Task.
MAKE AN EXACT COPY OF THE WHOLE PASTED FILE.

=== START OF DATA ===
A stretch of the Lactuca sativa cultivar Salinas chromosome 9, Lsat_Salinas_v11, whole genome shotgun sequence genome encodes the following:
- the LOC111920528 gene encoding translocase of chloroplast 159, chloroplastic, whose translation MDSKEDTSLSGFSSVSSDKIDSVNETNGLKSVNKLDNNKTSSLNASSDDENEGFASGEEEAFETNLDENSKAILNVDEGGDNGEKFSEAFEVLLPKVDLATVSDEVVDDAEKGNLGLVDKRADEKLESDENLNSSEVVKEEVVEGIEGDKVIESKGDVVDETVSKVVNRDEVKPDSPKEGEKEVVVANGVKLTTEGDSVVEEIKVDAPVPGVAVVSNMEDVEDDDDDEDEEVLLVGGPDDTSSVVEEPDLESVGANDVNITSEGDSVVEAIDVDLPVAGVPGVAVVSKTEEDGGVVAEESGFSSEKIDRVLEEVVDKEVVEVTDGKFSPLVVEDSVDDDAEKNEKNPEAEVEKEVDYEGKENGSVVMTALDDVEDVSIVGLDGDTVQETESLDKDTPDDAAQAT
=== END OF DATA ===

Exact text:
A stretch of the Lactuca sativa cultivar Salinas chromosome 9, Lsat_Salinas_v11, whole genome shotgun sequence genome encodes the following:
- the LOC111920528 gene encoding translocase of chloroplast 159, chloroplastic, whose translation MDSKEDTSLSGFSSVSSDKIDSVNETNGLKSVNKLDNNKTSSLNASSDDENEGFASGEEEAFETNLDENSKAILNVDEGGDNGEKFSEAFEVLLPKVDLATVSDEVVDDAEKGNLGLVDKRADEKLESDENLNSSEVVKEEVVEGIEGDKVIESKGDVVDETVSKVVNRDEVKPDSPKEGEKEVVVANGVKLTTEGDSVVEEIKVDAPVPGVAVVSNMEDVEDDDDDEDEEVLLVGGPDDTSSVVEEPDLESVGANDVNITSEGDSVVEAIDVDLPVAGVPGVAVVSKTEEDGGVVAEESGFSSEKIDRVLEEVVDKEVVEVTDGKFSPLVVEDSVDDDAEKNEKNPEAEVEKEVDYEGKENGSVVMTALDDVEDVSIVGLDGDTVQETESLDKDTPDDAAQAT